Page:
As the ‘Digital Champion’ in school, and the only MIE Expert, I knew it was time to step up and offer support to the school community.  This has been a huge task, but I feel very proud of where we are now!

One of my first tasks was to establish a Staff Team for Digital Support rather than sending out yet another email.  This has proved invaluable as a ‘one-stop-shop’ for colleagues.  A place to find out more information, ask for help, highlight problems and share examples of good practice.

 

 

 

Thinking of the wider school community, one of the main tasks early on was to provide additional support to students and parents who were new to Microsoft Teams.  To help with this, I put together a couple of guides which were shared by parental email and twitter.

Feedback for these guides for computer and mobile users has been positive and has since been tailored by other schools.  You can view the original sway here.

 

  Digital Learning in Maths

Regular use of Microsoft Teams was already embedded in my own classroom practice and colleagues in the department were supportive.  It’s often difficult to deviate from traditional teaching methods in Maths, but it is possible as long as the tasks are both relevant and accessible.  Despite working in a department where you are the only one below the age of 50, who says you can’t teach old dogs new tricks?  Huge respect for Donna, Sue, Joyce, Karen and Sharon and very proud of what they have achieved this term.  Well done!

  Setting up Teams

Teams were setup for all our students, but classes working on the same level were added to one Team.  This reduced the need for duplicating tasks and lessons.  All our Teams were setup with a consistent use of channels.  We wanted to make it as easy as possible to navigate, particularly in the junior school where pupils may be a member of 15 subject Teams.

Here is an example of our S2 Maths Team comprising 4 classes of 33 students each.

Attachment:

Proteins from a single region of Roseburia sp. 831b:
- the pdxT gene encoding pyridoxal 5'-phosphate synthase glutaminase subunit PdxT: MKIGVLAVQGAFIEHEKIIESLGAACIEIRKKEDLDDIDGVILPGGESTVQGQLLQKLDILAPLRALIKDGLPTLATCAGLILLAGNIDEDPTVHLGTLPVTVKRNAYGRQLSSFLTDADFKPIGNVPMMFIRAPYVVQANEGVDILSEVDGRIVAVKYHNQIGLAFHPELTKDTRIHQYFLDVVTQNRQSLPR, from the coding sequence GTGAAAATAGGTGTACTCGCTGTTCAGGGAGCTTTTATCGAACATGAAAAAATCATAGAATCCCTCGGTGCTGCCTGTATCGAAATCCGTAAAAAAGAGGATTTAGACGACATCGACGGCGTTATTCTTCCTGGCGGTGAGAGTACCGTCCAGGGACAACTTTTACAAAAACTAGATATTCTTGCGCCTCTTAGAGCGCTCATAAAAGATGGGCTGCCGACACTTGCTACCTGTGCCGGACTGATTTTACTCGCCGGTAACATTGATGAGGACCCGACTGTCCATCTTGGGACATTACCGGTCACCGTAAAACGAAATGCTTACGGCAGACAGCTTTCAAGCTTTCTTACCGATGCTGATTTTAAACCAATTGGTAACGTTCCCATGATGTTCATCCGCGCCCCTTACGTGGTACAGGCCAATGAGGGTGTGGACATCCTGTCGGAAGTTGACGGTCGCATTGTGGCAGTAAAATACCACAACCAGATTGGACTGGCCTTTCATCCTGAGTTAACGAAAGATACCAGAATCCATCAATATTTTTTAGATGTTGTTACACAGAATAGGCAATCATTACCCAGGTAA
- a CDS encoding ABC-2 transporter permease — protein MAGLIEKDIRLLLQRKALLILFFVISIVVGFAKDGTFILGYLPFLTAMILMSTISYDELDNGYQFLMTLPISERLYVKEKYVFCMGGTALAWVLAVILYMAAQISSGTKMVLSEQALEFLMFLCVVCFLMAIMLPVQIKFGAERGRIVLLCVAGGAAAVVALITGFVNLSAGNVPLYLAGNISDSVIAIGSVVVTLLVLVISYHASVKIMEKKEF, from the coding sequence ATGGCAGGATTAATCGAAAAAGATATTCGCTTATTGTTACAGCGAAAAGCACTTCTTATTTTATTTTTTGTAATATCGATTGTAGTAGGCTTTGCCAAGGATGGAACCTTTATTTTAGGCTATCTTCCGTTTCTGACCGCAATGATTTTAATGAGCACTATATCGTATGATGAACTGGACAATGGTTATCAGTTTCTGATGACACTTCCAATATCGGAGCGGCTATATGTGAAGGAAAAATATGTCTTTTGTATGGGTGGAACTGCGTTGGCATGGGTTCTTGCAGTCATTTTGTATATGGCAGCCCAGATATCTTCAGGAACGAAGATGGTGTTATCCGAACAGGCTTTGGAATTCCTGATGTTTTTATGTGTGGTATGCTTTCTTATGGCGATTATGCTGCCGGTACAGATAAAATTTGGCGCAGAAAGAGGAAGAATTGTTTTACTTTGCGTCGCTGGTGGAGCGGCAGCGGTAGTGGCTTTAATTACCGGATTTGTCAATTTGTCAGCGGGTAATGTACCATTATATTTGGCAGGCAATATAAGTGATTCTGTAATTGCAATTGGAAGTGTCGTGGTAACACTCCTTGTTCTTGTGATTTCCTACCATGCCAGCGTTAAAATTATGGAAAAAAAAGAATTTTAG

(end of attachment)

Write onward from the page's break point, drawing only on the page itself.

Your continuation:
General – Where weekly tasks are set alongside important announcements and all assignments.  Only staff could post in this channel which prevented instructions getting lost.

Online Classroom – Where the live lessons are delivered for all students in the Team, each Monday.

Ask (Mr Wallace) – For students to collaborate with their own teacher and peers.  Teachers would ask students to post a photo of their work if they needed help then provide feedback.  We held smaller live tutorial classes in our own channel.

Technical Difficulties – To ask a technical question or report a fault with ICT.

Weekend Challenge – A bit of fun for our S2 students!

 

We had a similar picture for Higher Maths, with 3 classes added to the Team.

General – Worksheets and core tasks are posted on a Monday and a Tuesday, immediately after each live lesson.  We also post assignments on a Wednesday, due for the Friday.  All solutions are also provided in a sway in this channel.

Online Classroom – Where the live lessons are delivered for all students in the Team.

Ask (Mr Wallace) – For students to collaborate with their own teacher and peers.  Teachers would ask students to post a photo of their work if they needed help then provide feedback.  We held smaller live tutorial classes in our own channel.

Extension Tasks – To distinguish between the core tasks and extra material for students who would like to deepen their understanding with more exam level questions.

We received very positive feedback from students early on, advising us that Maths was one of the easiest Teams to navigate.  I then continued to liaise with departments to review their own Teams and adapt a similar format for consistency across the school.  Where staff adopted this, the results were very positive and students appreciated it.

  Setting Weekly Tasks

For most classes, we found that Sway offered an excellent tool to provide easy access to short video clips, worksheets and extracts from textbook resources.  Sway does most of the work for you in terms of presentation, you just need to concentrate on collating the content!  The Sway was setup with tasks for the week, presented in small manageable chunks.  Given the nature of the content, we agreed that we would then share a link to the Team using the option for ‘anyone with a link’ to view.  This also allowed us to email the link directly to parents of students who were not engaging in the Team.